Putting yourself in your customers’ shoes can help you better understand them, their motivations, and their choices. In fact, there’s a pattern to those behaviors that can be mapped and measured on a customer lifecycle to improve their experience with your brand. Knowing what your customer lifecycle looks like is an important step in attracting new customers and retaining the ones you have.
Wondering what the customer lifecycle is, its stages, or how to manage it at your organization? In this guide, we’ll cover everything you need to know.
- What is the customer lifecycle?
- What is customer lifecycle management?
- Customer lifecycle stages
- Importance of understanding the customer lifecycle
- How to manage the customer lifecycle
What is the customer lifecycle?
The customer lifecycle refers to the 5 stages consumers will ideally go through to become a loyal customer: awareness, consideration, purchase, retention, and advocacy. This process includes when the customer first purchases from you and, eventually, how they describe your brand to others.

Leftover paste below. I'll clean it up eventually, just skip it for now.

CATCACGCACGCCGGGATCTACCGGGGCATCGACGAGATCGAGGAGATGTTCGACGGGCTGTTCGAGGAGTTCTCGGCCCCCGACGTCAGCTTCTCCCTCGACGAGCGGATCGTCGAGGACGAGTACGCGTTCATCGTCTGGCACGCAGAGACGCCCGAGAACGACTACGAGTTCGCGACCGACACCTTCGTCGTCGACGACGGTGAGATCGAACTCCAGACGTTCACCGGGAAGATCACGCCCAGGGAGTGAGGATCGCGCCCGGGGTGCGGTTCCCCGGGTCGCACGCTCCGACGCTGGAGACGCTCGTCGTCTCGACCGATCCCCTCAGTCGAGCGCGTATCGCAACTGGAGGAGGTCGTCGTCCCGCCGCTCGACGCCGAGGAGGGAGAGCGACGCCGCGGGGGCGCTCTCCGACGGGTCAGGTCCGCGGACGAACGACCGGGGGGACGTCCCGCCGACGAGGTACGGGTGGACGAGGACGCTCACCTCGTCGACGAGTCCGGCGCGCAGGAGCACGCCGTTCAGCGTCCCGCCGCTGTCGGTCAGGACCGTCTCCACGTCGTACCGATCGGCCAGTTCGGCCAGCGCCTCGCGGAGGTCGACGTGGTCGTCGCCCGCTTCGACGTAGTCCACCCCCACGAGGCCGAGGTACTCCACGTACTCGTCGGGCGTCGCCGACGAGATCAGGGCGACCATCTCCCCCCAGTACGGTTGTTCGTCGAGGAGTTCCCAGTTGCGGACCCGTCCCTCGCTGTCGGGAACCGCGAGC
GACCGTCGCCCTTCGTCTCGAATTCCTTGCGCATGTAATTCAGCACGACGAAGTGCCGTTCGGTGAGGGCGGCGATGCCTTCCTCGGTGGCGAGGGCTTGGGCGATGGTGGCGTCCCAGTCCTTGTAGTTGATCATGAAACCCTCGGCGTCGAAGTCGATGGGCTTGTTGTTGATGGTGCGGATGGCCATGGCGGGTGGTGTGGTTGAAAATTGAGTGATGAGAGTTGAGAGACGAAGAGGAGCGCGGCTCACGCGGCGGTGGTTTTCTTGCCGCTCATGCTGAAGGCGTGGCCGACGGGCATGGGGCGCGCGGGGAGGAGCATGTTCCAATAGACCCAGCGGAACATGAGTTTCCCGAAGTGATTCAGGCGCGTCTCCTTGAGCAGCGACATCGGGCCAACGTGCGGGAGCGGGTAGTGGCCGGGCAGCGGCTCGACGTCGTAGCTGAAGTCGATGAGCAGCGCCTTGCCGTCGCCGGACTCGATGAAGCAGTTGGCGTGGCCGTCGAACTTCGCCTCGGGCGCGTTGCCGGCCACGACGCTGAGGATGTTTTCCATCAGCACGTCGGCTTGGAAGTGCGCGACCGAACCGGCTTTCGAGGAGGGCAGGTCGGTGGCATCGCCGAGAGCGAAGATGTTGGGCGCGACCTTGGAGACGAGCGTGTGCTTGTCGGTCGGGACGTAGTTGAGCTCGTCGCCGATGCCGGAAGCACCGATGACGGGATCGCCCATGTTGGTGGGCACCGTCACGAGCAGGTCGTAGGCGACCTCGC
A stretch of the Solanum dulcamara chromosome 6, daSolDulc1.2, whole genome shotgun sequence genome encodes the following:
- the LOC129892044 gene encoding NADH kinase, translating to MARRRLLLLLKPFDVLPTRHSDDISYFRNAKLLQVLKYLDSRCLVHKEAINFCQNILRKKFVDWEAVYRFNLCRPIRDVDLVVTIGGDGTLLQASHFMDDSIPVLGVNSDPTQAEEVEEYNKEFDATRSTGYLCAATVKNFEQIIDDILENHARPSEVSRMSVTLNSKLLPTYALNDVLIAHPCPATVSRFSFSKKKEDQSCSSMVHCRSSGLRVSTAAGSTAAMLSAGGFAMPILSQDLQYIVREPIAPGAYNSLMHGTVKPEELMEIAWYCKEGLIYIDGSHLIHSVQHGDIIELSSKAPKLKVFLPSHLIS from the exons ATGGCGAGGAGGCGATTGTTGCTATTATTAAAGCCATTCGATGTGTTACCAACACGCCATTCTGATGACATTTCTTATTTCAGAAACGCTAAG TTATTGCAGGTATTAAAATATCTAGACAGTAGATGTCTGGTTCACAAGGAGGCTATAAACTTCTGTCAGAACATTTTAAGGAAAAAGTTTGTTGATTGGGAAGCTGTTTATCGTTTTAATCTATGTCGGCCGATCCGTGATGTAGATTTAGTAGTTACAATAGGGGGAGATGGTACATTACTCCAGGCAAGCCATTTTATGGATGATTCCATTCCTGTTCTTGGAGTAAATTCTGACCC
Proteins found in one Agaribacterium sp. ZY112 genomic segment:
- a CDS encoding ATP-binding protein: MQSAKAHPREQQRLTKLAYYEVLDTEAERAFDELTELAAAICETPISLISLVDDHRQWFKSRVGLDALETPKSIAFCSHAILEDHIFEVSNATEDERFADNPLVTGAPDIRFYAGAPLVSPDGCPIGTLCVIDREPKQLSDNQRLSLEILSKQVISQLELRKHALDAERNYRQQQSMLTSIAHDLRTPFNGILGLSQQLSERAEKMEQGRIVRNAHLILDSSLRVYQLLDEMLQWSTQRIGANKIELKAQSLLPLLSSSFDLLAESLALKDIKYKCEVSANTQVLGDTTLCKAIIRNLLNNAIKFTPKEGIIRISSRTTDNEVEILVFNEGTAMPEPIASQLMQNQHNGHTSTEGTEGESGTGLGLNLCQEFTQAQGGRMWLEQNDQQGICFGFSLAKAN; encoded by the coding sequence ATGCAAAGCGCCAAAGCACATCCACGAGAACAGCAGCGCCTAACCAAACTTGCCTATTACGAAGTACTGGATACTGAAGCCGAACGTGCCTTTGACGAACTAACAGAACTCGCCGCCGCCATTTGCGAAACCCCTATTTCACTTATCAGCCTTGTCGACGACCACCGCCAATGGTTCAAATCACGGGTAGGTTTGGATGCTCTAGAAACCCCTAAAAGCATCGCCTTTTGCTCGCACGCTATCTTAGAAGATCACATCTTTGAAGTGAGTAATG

Unlike the customer journey that is measured end to end, the customer lifecycle is ongoing in nature. And while customers may drop out, they might also cycle back in at some point in the future.
That’s why understanding the customer lifecycle – and how to manage and improve it – can make or break your overall customer experience.
What is customer lifecycle management?
Customer lifecycle management is the process of gathering insights at each stage of the customer lifecycle, assigning metrics to track the success of those stages, and taking action to improve the experiences of your customers. In other words, it’s the work your company puts in to manage experiences at critical customer touchpoints.
Customer lifecycle stages
Now that we’ve covered the definitions of customer lifecycle and customer lifecycle management, let’s take a look at the 5 customer lifecycle stages to optimize.
During the awareness stage, customers become, well, aware of your company or brand. This can happen in a variety of ways, including reading an article or blog post about you, seeing you mentioned on social media, catching an ad or commercial online or on TV, hearing a friend recommend your products or services, and so on.